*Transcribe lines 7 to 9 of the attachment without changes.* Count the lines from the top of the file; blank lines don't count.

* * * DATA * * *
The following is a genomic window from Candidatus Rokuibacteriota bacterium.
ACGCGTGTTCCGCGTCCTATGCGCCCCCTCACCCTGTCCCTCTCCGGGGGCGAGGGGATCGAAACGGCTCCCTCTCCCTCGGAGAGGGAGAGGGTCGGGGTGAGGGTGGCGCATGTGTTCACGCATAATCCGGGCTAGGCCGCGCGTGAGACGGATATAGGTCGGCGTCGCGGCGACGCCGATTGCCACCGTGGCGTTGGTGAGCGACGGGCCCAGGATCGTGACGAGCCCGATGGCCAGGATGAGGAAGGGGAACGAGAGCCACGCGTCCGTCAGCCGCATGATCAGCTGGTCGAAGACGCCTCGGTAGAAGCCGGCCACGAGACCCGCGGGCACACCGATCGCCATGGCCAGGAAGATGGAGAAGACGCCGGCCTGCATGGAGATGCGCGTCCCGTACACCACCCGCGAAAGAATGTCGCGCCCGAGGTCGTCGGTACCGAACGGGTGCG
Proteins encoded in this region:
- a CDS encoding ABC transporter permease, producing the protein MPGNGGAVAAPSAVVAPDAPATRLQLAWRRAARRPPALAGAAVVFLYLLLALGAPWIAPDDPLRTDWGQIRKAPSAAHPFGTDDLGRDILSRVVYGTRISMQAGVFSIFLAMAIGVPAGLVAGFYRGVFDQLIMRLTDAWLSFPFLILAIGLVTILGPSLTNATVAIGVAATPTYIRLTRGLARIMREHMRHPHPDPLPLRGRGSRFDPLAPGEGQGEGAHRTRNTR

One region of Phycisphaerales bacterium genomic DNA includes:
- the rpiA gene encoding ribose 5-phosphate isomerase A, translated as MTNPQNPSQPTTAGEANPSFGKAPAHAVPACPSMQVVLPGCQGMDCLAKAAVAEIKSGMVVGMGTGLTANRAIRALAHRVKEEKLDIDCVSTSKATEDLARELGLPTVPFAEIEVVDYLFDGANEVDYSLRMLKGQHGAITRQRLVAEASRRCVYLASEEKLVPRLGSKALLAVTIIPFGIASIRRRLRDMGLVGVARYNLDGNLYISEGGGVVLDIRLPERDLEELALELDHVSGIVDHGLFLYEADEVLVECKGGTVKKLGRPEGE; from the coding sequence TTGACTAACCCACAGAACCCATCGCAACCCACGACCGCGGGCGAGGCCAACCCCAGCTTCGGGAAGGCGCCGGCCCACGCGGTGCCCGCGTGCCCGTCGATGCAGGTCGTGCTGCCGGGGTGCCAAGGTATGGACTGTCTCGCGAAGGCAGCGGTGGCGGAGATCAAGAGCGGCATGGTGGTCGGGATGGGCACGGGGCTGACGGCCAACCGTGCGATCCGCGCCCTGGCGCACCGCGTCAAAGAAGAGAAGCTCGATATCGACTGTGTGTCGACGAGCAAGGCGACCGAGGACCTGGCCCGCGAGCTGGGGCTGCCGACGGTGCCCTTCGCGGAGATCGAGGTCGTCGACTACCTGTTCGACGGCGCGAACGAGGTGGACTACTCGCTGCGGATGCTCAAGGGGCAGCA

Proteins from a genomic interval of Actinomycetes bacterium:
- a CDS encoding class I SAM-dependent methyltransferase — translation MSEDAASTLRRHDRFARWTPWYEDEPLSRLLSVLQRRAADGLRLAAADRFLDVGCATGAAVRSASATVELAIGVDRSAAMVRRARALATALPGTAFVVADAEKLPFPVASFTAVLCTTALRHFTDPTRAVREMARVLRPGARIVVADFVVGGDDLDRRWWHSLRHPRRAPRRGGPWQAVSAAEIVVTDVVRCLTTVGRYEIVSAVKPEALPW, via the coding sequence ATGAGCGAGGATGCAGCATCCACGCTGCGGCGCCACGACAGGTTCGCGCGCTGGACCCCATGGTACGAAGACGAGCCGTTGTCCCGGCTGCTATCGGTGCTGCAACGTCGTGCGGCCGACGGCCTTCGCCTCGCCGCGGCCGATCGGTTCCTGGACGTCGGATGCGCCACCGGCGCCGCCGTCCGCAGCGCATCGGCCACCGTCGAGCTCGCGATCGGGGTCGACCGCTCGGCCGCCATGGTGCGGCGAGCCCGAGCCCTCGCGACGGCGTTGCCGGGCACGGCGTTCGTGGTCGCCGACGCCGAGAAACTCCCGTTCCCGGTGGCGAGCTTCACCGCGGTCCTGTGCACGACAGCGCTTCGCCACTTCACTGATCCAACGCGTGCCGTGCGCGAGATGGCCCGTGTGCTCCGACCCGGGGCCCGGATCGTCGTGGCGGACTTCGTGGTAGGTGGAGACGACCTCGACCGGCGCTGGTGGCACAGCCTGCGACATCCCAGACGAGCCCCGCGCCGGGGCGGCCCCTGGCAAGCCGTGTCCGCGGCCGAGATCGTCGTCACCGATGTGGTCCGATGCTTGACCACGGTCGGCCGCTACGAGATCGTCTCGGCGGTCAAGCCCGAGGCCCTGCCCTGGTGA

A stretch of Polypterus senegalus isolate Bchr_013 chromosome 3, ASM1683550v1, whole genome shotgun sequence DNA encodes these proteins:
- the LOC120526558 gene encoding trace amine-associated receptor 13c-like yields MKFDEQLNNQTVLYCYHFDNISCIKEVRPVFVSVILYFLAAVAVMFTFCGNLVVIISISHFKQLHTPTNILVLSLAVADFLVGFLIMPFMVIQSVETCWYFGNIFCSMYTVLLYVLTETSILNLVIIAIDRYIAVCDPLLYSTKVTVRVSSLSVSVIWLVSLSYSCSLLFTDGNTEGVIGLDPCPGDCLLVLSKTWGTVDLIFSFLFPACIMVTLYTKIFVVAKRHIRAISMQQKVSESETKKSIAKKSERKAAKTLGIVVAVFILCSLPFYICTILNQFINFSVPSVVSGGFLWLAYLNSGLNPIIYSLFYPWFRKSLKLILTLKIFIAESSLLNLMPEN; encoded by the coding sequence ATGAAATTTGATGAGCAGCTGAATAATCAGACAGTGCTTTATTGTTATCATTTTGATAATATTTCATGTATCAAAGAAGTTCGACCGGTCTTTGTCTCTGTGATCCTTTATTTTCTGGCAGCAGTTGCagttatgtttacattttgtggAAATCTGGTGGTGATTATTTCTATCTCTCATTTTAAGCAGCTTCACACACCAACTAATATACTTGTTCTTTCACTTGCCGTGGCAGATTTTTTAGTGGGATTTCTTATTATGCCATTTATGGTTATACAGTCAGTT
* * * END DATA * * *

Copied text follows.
Proteins from a genomic interval of Actinomycetes bacterium:
- a CDS encoding class I SAM-dependent methyltransferase — translation MSEDAASTLRRHDRFARWTPWYEDEPLSRLLSVLQRRAADGLRLAAADRFLDVGCATGAAVRSASATVELAIGVDRSAAMVRRARALATALPGTAFVVADAEKLPFPVASFTAVLCTTALRHFTDPTRAVREMARVLRPGARIVVADFVVGGDDLDRRWWHSLRHPRRAPRRGGPWQAVSAAEIVVTDVVRCLTTVGRYEIVSAVKPEALPW, via the coding sequence ATGAGCGAGGATGCAGCATCCACGCTGCGGCGCCACGACAGGTTCGCGCGCTGGACCCCATGGTACGAAGACGAGCCGTTGTCCCGGCTGCTATCGGTGCTGCAACGTCGTGCGGCCGACGGCCTTCGCCTCGCCGCGGCCGATCGGTTCCTGGACGTCGGATGCGCCACCGGCGCCGCCGTCCGCAGCGCATCGGCCACCGTCGAGCTCGCGATCGGGGTCGACCGCTCGGCCGCCATGGTGCGGCGAGCCCGAGCCCTCGCGACGGCGTTGCCGGGCACGGCGTTCGTGGTCGCCGACGCCGAGAAACTCCCGTTCCCGGTGGCGAGCTTCACCGCGGTCCTGTGCACGACAGCGCTTCGCCACTTCACTGATCCAACGCGTGCCGTGCGCGAGATGGCCCGTGTGCTCCGACCCGGGGCCCGGATCGTCGTGGCGGACTTCGTGGTAGGTGGAGACGACCTCGACCGGCGCTGGTGGCACAGCCTGCGACATCCCAGACGAGCCCCGCGCCGGGGCGGCCCCTGGCAAGCCGTGTCCGCGGCCGAGATCGTCGTCACCGATGTGGTCCGATGCTTGACCACGGTCGGCCGCTACGAGATCGTCTCGGCGGTCAAGCCCGAGGCCCTGCCCTGGTGA

A stretch of Polypterus senegalus isolate Bchr_013 chromosome 3, ASM1683550v1, whole genome shotgun sequence DNA encodes these proteins: